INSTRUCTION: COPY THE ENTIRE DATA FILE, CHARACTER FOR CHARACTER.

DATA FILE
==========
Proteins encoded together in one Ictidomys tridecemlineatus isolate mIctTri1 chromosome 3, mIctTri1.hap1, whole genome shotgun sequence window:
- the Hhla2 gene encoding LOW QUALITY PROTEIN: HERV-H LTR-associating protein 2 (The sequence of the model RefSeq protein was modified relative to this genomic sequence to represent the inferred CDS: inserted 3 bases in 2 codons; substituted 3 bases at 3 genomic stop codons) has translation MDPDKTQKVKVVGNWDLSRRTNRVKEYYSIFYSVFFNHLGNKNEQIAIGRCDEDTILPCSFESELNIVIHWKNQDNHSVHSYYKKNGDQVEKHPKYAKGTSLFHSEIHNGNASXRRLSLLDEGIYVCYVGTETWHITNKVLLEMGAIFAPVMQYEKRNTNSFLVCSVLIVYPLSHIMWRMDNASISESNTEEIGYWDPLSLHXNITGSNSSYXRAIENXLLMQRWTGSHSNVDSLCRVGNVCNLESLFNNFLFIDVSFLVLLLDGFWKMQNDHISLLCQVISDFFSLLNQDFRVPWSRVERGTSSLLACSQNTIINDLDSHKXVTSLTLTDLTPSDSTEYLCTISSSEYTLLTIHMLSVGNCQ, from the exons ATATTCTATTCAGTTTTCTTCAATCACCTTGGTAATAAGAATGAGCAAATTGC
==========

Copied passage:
Proteins encoded together in one Ictidomys tridecemlineatus isolate mIctTri1 chromosome 3, mIctTri1.hap1, whole genome shotgun sequence window:
- the Hhla2 gene encoding LOW QUALITY PROTEIN: HERV-H LTR-associating protein 2 (The sequence of the model RefSeq protein was modified relative to this genomic sequence to represent the inferred CDS: inserted 3 bases in 2 codons; substituted 3 bases at 3 genomic stop codons) has translation MDPDKTQKVKVVGNWDLSRRTNRVKEYYSIFYSVFFNHLGNKNEQIAIGRCDEDTILPCSFESELNIVIHWKNQDNHSVHSYYKKNGDQVEKHPKYAKGTSLFHSEIHNGNASXRRLSLLDEGIYVCYVGTETWHITNKVLLEMGAIFAPVMQYEKRNTNSFLVCSVLIVYPLSHIMWRMDNASISESNTEEIGYWDPLSLHXNITGSNSSYXRAIENXLLMQRWTGSHSNVDSLCRVGNVCNLESLFNNFLFIDVSFLVLLLDGFWKMQNDHISLLCQVISDFFSLLNQDFRVPWSRVERGTSSLLACSQNTIINDLDSHKXVTSLTLTDLTPSDSTEYLCTISSSEYTLLTIHMLSVGNCQ, from the exons ATATTCTATTCAGTTTTCTTCAATCACCTTGGTAATAAGAATGAGCAAATTGC